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The cold Economic Truth about Reducing Carbon Emissions and Waste

Hopefully it is now widely accepted that we must reduce carbon emissions and waste in order to have any chance of stopping the earth continuing to warm up. If we don’t, it is likely that the damage could be irreversible and the future world we live in is a far harsher place than it is now.

How are we going to be doing this when heating makes up around a third of emissions in the UK and driving vehicles accounts for another fifth. Heating our homes using natural sources, air or ground source heat pumps; hydrogen boilers; building homes to a better air tightness so they need less energy to heat them; these will all help reduce how much fossil fuels we use in the future.

RoadHaving user friendly electric cars to replace the current petrol and diesel versions will also help. However, driving range and re-charging point availability will have to be better than it is currently. And if we all change to electric cars, how much load will that put on the electricity grid? Will we then need to burn more fossil fuels to cope with this extra load? Imagine 10,000,000 cars on charge at the same time? There are 39,000,000 cars registered in the UK. I am no engineer, but I thought kinetic energy was created through movement. In that case why do we not have a battery that re-charges properly through the motion of the car itself? And once we are there, we will not need grid generated electricity at all, maybe except for charging cars that have been off the road for a while.

I can guess why these are not available yet. Money. Or more importantly, volume repeat sales. Adoption brings volume and volume makes it affordable, so development cost should not be a barrier. I mean the alternative, continuing to burn diesel and petrol, is not worth thinking about. The government wants to only sell zero-emission cars by 2035 but infrastructure needs to be in place to make this a viable option.

Let’s think about this from a business perspective. Most businesses are there to make a profit for their owners, shareholders, employees etc. And most would like to grow every year, even if it’s a little bit. Imagine developing a battery that re-charges itself and lasts for years. No repeat sales.

Also, let’s think about this from another perspective. Imagine the drop in income to fuel companies if we stopped using petrol and diesel in our cars tomorrow. Most companies like Shell and BP make their profits from the upstream side of the business – that is producing oil and gas. Even so, if we use less fuel, and I’m not just talking about cars, but aeroplanes, ships and lorries, then oil and gas companies will produce less and turnover will drop. This affects profits. Most companies put prices up when profits are under threat…………..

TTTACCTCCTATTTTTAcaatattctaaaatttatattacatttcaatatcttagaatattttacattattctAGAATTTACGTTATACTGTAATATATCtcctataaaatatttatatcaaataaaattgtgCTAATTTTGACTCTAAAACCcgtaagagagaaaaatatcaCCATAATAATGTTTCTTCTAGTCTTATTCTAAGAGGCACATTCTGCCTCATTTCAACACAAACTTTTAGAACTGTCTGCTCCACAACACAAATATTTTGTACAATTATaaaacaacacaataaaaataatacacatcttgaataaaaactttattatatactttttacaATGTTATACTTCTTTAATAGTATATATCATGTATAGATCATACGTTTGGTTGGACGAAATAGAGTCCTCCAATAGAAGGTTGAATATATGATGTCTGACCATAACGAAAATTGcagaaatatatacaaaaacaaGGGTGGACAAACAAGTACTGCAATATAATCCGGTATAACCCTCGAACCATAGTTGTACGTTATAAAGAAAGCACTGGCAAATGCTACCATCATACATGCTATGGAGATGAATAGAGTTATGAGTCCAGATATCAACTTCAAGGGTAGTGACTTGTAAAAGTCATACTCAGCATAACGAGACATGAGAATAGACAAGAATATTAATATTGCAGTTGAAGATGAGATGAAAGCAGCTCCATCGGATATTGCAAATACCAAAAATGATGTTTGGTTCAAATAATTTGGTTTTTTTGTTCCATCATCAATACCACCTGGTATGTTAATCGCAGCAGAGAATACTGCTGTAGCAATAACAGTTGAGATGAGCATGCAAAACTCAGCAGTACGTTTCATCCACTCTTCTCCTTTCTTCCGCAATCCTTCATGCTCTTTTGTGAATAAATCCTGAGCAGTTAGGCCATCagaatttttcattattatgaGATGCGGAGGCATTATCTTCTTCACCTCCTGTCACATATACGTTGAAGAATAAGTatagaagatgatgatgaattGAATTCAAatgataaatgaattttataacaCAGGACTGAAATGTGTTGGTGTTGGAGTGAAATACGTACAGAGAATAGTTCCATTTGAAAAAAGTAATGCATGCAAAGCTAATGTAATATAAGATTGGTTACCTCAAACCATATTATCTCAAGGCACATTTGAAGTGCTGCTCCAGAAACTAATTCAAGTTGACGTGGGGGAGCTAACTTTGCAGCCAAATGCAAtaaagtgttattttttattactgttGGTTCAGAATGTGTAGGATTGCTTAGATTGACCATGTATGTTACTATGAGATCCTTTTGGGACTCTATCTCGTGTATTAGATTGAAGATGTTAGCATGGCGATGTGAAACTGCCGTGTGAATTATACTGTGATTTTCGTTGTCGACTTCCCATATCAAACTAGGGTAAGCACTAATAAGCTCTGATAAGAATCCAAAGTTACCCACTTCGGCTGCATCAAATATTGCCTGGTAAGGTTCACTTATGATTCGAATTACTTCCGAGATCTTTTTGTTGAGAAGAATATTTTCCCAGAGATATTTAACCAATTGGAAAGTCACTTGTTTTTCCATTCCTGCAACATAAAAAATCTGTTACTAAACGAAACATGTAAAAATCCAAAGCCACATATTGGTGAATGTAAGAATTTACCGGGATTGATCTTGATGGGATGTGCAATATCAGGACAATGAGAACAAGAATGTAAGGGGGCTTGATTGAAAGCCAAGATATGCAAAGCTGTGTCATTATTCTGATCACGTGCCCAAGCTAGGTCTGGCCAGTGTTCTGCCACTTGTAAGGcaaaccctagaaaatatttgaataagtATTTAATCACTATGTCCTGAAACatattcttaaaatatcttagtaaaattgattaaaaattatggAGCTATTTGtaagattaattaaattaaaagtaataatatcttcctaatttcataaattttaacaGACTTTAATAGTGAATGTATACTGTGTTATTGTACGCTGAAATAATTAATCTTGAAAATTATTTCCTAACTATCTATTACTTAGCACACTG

What about plastic? It is a huge issue and not just because of the pollution caused by us throwing away so much. I received a package just before Christmas. It was some earrings I had bought my fiancée. It could have come in a box no bigger than my smartphone. Instead it came in a box the size of an A4 piece of paper and 40mm deep. In that box apart from the earrings were:

ted baker delivery.jpg

 

 

 

 

A bag to put the earrings in.

A decorative box to put the bag in.

Four plastic bags from small to large. The largest had a message on about re-using it!!!

Two cards with the makers name and message on.

One returns paper and a letter from the manufacturer.

The outer wrapping which went around the box. This had a recycle the box message on it!!!

I don’t know about you, but I find this excessive, so I wrote to the CEO of this large well-known brand and offered my services as a Sustainability Manager, offering to cut not just waste but their costs as well. To their credit, they did get a senior manager in the business to respond quickly. However, their response was bland to say the least and assuring me it was something they were looking in to. There was no job offer which is disappointing, as I am currently looking for work!

If we are to really tackle carbon emissions and help the environment, we need to reduce the waste that we produce, not just use less plastic. We need to start at the source. It is not just about using less. It is about wasting less. How much stuff, food or otherwise, do we waste? If we want to attack any problem in this country, we seem to need to penalise people financially before it has any affect. Do we charge people for the weight and volume of waste they create in order to get the message home? Will this just lead to an increase in fly tipping? We could be creating a bigger problem by trying to attack another.

Back to my earlier point. So, we use less energy, less fuel, less plastic, less cardboard, in fact we use less generally. What does this mean? In the developed world it means that we could be shrinking our immediate economies, if the companies whose turnovers reduce, don’t make up for it by charging more for their remaining services. This means that as nations, we have some decisions to make. Knock % off of the UK’s GDP. What does that mean. For a start, less tax revenues. What does that mean? Less money for the government means we have less money to pay for services – NHS, Armed Forces, Council Services, Education etc. I’ve not even mentioned pensions and benefits.

Are we prepared to accept that we will have to prioritise some services over others? As a for instance, the UK Government is forecast to earn £28.5 billion out of fuel sales, of which £26.4 billion comes from vehicle fuel. And that is just the tariff on the fuel we use. This makes up around 3.5% of total Government income. On top of this, we pay VAT which generates another £9 billion. So, just on forecourt sales, nothing from goods sold in the garages, the government would lose £35 billion. Or 4.36%.